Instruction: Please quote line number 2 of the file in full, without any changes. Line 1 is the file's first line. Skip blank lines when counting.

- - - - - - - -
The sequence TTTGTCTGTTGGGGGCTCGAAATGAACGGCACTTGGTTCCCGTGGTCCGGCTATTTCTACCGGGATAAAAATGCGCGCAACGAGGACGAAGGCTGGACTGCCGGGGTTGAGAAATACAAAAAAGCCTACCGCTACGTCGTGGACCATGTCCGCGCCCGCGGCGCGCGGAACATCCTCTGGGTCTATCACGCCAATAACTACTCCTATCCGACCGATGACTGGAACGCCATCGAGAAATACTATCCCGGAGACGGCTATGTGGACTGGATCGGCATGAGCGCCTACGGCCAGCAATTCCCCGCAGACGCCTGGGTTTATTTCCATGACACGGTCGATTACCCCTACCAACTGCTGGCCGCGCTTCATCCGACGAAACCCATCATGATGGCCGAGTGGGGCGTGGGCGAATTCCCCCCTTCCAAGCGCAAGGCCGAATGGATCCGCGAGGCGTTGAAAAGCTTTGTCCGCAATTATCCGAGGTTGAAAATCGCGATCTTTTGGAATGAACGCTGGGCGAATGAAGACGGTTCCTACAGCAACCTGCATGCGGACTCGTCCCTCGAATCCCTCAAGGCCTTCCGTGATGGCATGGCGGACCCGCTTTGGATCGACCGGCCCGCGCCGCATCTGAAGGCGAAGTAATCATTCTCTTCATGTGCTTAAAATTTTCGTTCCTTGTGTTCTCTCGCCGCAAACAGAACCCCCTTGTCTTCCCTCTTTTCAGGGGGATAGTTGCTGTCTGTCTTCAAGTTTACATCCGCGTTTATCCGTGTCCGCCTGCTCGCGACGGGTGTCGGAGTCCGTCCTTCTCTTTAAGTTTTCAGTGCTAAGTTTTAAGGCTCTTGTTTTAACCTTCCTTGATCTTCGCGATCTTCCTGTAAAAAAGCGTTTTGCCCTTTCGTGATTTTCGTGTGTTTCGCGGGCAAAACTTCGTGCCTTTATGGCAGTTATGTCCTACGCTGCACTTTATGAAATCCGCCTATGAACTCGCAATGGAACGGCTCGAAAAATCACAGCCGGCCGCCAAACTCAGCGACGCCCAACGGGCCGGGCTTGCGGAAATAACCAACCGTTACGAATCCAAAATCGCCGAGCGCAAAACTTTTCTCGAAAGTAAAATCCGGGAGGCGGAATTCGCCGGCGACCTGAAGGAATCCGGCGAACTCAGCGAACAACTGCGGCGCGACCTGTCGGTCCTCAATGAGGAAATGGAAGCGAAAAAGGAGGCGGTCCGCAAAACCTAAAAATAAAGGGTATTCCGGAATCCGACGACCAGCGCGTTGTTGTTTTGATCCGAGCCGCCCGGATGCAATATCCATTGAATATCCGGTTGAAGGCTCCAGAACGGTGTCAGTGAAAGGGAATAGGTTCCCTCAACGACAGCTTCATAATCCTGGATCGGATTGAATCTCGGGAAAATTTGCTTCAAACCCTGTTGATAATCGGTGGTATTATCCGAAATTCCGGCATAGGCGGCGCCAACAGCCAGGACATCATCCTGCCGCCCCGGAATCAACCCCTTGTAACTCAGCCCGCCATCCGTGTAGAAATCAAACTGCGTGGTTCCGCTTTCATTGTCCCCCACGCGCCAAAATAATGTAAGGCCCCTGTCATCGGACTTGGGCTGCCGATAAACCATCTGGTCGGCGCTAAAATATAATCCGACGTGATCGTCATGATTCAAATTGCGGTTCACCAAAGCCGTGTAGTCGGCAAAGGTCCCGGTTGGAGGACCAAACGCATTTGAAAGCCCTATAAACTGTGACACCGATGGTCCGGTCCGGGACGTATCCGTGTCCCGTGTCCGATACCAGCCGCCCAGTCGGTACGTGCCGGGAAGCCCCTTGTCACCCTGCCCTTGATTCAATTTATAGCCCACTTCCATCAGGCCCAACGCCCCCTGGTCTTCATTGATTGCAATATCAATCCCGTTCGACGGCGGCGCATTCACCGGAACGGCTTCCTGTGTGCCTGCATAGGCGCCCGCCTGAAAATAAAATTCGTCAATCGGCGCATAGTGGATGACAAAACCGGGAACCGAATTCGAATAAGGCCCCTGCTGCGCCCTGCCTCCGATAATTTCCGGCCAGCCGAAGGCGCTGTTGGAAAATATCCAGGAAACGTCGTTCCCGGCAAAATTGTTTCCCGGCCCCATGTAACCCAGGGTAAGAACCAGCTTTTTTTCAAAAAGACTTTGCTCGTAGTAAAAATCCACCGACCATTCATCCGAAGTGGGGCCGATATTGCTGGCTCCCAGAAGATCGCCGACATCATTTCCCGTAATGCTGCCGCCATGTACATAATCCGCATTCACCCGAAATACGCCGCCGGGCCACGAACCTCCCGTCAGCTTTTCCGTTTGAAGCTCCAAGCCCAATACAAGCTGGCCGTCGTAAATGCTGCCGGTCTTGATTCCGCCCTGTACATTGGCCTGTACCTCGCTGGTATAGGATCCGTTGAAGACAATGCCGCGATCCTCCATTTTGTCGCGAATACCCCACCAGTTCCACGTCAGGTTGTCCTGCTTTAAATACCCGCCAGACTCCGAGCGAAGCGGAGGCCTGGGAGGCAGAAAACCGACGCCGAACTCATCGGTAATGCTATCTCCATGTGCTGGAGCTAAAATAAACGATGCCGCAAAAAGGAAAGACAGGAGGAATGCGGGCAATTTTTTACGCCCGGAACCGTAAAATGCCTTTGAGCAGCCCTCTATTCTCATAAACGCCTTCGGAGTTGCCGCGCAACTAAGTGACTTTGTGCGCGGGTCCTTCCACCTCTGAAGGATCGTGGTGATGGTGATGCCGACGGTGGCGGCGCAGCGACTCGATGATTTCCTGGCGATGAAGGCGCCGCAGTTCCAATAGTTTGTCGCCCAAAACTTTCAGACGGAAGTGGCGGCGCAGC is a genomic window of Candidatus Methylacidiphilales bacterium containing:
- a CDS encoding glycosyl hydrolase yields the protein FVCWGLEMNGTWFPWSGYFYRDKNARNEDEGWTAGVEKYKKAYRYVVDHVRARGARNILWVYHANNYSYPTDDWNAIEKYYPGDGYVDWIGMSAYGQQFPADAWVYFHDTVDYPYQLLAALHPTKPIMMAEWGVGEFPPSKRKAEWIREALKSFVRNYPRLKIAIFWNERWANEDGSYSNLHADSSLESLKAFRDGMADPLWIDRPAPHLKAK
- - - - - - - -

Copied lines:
- a CDS encoding glycosyl hydrolase yields the protein FVCWGLEMNGTWFPWSGYFYRDKNARNEDEGWTAGVEKYKKAYRYVVDHVRARGARNILWVYHANNYSYPTDDWNAIEKYYPGDGYVDWIGMSAYGQQFPADAWVYFHDTVDYPYQLLAALHPTKPIMMAEWGVGEFPPSKRKAEWIREALKSFVRNYPRLKIAIFWNERWANEDGSYSNLHADSSLESLKAFRDGMADPLWIDRPAPHLKAK